How about the potatoes? Today, you can still find hundreds – even thousands – of varieties of potatoes growing in the Andes, where potatoes originated. Even in the US, you can find potatoes of all colors – blue, purple, red, and yellow, in addition to the usual brown. Yet the most popular variety – the Burbank Russet – accounted for 41% of potatoes grown by the top 8 potato producing states in 2008. The reason for such homogeneity among potatoes? Fast food restaurants and their demand for potatoes for their French fries. One reason why the percent of potatoes accounted for by Burbank Russets isn’t higher? Potato chips use a different variety of potato, the Maris Piper. Leave it to Americans to standardize a diverse, healthy food like a potato, farm it on an industrial scale as a monoculture, and then turn it into an iconic junk food like the French fry. For what it’s worth, my favorite type of potato is the German butterball.
As for the cranberries and the sweet potatoes, I have similar critiques of them. Cranberries are such a wonderfully American food and they are always a favorite of mine at Thanksgiving. They were initially called craneberries because their flowers resemble a sandhill crane. Yet what was once a local food to the Pilgrims is hardly so for most Americans – some 80% of cranberries come from Wisconsin and Massachusetts. And how many Americans only experience cranberries as a sugary juice or out of a can? As for the sweet potatoes, there’s nothing wrong with them, save for the marshmallows many put on them. While the original marshmallows were made with marsh mallow root and honey thousands of years ago, today’s marshmallows contain a mess of sugar, artificial ingredients, and gelatin. I doubt either variety was present at the first Thanksgiving.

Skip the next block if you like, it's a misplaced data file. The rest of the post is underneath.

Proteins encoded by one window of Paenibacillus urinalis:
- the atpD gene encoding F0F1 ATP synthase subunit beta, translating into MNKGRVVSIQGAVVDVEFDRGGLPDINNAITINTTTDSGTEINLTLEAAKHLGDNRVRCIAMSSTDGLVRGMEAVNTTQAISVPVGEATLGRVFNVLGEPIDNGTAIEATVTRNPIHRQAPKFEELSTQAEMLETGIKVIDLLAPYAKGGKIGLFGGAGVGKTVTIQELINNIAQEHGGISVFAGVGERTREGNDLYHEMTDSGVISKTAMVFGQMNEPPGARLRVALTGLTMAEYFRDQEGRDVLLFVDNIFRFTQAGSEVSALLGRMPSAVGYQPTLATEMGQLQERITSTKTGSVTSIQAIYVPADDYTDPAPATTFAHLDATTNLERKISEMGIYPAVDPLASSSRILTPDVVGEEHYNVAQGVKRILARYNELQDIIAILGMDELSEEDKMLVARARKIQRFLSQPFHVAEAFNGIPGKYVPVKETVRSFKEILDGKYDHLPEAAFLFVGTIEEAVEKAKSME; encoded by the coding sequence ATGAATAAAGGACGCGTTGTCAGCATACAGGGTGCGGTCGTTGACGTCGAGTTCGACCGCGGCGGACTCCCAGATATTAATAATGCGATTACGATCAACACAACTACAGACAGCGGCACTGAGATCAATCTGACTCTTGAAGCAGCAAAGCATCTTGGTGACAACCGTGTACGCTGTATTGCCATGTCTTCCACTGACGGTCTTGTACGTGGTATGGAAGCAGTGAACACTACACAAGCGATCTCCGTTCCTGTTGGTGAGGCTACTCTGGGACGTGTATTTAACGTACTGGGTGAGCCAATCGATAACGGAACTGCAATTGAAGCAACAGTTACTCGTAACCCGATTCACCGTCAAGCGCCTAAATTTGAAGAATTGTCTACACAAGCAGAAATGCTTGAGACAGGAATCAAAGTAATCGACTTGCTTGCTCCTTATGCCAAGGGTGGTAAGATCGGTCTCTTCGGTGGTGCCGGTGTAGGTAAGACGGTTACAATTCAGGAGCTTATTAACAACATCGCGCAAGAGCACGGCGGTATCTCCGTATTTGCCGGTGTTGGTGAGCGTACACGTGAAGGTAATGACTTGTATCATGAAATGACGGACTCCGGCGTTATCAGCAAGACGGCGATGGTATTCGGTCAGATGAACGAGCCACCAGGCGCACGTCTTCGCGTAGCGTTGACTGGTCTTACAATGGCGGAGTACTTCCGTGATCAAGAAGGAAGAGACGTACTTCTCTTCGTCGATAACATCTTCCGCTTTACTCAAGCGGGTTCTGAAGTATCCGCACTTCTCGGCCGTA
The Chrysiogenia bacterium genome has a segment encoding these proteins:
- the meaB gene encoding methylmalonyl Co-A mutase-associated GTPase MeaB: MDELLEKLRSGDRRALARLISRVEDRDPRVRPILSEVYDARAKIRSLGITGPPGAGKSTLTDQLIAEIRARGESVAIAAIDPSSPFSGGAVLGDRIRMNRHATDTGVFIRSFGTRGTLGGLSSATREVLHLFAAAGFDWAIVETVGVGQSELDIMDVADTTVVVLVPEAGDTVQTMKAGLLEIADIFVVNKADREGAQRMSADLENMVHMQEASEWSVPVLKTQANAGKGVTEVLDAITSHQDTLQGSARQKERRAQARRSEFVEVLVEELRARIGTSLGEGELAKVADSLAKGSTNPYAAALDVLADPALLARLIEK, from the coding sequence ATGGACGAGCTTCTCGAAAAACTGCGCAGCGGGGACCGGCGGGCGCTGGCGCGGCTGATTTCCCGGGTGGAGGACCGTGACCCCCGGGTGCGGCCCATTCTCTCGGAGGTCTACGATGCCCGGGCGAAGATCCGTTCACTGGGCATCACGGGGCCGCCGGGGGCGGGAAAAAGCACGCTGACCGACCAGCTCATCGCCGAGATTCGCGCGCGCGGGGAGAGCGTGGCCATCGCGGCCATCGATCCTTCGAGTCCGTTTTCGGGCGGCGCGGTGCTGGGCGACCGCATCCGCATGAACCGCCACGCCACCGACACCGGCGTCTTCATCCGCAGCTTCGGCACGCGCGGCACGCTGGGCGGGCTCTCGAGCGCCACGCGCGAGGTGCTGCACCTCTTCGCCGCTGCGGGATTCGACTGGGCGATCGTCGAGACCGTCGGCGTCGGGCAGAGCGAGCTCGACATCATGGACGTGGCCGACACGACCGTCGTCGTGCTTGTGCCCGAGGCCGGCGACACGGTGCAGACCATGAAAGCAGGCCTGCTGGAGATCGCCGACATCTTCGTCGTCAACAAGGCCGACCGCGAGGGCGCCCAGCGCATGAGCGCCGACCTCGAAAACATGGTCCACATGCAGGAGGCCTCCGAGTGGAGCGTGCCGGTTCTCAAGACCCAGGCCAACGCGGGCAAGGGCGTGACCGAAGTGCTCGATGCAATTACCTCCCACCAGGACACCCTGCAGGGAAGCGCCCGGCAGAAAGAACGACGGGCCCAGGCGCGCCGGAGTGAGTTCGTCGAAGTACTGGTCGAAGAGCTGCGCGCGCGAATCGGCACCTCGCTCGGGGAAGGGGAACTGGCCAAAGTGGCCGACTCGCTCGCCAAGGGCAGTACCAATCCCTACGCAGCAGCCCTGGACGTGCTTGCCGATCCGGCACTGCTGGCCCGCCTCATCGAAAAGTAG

In some cases, there’s no need for me to be so Scroogelike about our country’s traditions. Yes, it’s true that you can’t get local cranberries in San Diego (cranberries require freezing weather) but as a once a year commemoration of the Pilgrims first Thanksgiving, there’s nothing wrong with a little cranberry relish as a treat. And Thanksgiving dinner is really one of the healthiest meals you’ll see Americans ever sit down and eat, with a table full of lean meat, fruits, and vegetables. But a look at the system that produces the foods traditional on our Thanksgiving tables shows a rather accurate snapshot of our modern day, industrialized food system. It’s most defining feature is corporate control, which results in homogenization, exploitation, and environmental degradation.
Fortunately, today there are more and more opportunities to opt out of that corporate system. You can serve up a heritage breed turkey instead of a Broad Breasted White, skip the marshmallows on your sweet potatoes, and look for exciting alternatives to the boring old russet for your mashed potatoes. Better yet, get involved beyond the one day of Thanksgiving. Grow some herbs in a pot or start a worm bin. Lobby your city to legalize backyard chickens. Or get involved in food politics on a national level by writing your representatives to reform school lunch or by working to defeat Senate Ag Committee chair Blanche Lincoln in 2010!